Comment by John P. DiMarco, MD, PhD

MADIT II is an important study that raises significant questions about how we should manage patients with advanced heart failure. It shows that the ICD can decrease total mortality in patients without prior sustained arrhythmias to the same extent that it reduces mortality in cardiac arrest survivors. It has long been recognized that patients with low ejection fractions have high mortality rates and that approximately 50% of all cardiac deaths in these patients are sudden. Therefore, it should not be surprising that an ICD, which should effectively reverse most life-threatening ventricular tachyarrhythmias, would decrease mortality in these groups.

The real questions that arise from MADIT are economic and ethical. If we use Medicare payment levels as a standard, each new ICD implant represents an immediate cost of between $40,000 and $50,000. Additional costs for follow-up care, device problems, and associated therapy for cardiac and noncardiac problems are not included in this figure. If we estimate that there are well more than 1 million patients with congestive heart failure and a low ejection fraction in the United States alone, the first year cost to implant an ICD in each of these patients would be staggering $40 to 50 billion. This is a tremendous expense that would certainly unbalance the current Medicare budget. However, if we decide that we cannot afford this sum, how are we going to ethically decide who receives this therapy? If one takes the approach of trying to identify those who are most likely to die in a short period of time, then the oldest patients with the most comorbidities and the lowest ejection fractions would be the ideal candidates. However, here the ICD becomes palliative therapy that may extend the duration of life but not necessarily enhance its quality. If younger patients with slightly better ejection fractions and fewer comorbidities are selected, the number needed to treat for each life-year saved will increase and the cost in the short term will be high.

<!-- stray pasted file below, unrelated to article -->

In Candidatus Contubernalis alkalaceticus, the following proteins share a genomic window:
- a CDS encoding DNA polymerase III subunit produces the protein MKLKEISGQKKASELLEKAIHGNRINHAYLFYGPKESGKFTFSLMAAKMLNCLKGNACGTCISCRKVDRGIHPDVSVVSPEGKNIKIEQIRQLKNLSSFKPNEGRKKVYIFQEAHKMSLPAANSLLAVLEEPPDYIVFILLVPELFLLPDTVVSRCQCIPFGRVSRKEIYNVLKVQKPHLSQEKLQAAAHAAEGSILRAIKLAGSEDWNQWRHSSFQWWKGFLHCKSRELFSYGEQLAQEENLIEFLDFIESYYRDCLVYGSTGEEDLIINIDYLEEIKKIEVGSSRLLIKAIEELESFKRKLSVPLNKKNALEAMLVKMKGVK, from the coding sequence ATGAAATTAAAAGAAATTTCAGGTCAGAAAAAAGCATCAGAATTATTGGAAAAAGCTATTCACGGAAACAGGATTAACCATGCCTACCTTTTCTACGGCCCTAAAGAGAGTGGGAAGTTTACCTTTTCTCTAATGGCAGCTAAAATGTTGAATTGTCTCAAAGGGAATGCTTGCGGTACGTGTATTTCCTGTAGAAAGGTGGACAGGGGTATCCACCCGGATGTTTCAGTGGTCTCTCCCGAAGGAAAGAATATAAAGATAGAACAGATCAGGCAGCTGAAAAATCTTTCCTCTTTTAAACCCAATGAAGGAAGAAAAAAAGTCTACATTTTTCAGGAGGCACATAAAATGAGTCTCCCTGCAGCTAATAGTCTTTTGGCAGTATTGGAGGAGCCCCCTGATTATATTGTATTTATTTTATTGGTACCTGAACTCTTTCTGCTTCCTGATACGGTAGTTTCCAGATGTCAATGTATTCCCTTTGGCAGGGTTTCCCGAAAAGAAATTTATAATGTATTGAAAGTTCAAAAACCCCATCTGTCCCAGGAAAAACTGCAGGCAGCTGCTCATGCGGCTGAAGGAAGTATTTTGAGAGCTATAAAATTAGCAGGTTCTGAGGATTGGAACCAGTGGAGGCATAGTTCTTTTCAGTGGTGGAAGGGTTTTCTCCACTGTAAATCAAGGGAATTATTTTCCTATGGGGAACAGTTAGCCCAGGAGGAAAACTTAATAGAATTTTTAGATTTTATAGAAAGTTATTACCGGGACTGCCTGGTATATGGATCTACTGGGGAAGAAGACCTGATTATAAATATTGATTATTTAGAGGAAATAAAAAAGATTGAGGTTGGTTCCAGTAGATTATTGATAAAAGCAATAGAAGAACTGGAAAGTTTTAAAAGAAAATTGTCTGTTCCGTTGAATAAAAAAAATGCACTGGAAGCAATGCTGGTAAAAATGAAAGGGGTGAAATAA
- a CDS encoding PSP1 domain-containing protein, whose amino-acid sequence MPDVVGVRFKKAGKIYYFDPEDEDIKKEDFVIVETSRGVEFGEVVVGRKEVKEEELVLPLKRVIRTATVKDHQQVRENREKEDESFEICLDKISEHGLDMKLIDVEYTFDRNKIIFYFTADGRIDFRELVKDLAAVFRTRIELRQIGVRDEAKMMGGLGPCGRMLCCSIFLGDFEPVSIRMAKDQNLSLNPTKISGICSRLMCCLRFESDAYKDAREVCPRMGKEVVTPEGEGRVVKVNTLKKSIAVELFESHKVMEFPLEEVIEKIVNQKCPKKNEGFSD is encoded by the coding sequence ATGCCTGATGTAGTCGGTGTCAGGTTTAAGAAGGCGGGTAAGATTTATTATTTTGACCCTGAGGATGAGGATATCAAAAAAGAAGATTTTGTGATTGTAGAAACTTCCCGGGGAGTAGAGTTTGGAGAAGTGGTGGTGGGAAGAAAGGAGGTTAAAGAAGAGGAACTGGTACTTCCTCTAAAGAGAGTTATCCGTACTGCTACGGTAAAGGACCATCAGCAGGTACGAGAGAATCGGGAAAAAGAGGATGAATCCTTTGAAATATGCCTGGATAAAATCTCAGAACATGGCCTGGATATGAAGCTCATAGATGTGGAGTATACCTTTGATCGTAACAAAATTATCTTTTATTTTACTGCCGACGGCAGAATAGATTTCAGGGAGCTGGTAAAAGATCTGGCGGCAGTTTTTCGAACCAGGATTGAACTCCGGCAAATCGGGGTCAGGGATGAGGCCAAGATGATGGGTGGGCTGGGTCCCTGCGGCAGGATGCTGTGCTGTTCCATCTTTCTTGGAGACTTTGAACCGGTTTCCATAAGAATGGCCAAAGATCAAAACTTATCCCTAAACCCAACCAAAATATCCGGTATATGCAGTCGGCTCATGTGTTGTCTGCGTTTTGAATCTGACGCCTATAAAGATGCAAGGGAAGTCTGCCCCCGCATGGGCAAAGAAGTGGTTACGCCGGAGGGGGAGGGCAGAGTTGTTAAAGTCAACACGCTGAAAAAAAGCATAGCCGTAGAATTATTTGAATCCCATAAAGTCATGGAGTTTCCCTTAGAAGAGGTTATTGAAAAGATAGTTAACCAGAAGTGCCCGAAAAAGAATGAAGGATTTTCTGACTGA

My personal opinion is that it is still too early for society to decide whether a defibrillator is standard therapy for all patients with low ejection fractions. Several other randomized trials are now in progress and they may help us get a better estimate of the benefits likely to accrue with more widespread use of ICD therapy. The Sudden Cardiac Death-Heart Failure Trial randomized 2500 patients and is comparing ICD insertion to amiodarone and placebo. If amiodarone has even a small benefit, the relative cost-effectiveness of an ICD will be much less. In addition, this trial includes patients with both ischemic and nonischemic myopathies and we desperately need data about the latter patients. We also should expect additional data from MADIT II. MADIT II performed a number of noninvasive tests, including measurements of T-wave alternans and heart rate variability. Perhaps these tests will identify subgroups in whom ICD therapy will be more cost effective. Finally, it should be remembered, that the ICD alone does not improve a patients symptoms of heart failure. In fact, some believe that heart failure may be worsened if right ventricular pacing is frequently used. New trials that are looking at the role of an ICD with biventricular pacing are now in progress. If these studies show improvements in both heart failure and mortality, it will place further pressure on society to decide if, and for whom, it can afford these new treatments.

Dr. DiMarco is Professor of Medicine, Division of Cardiology, University of Virginia, Charlettesville.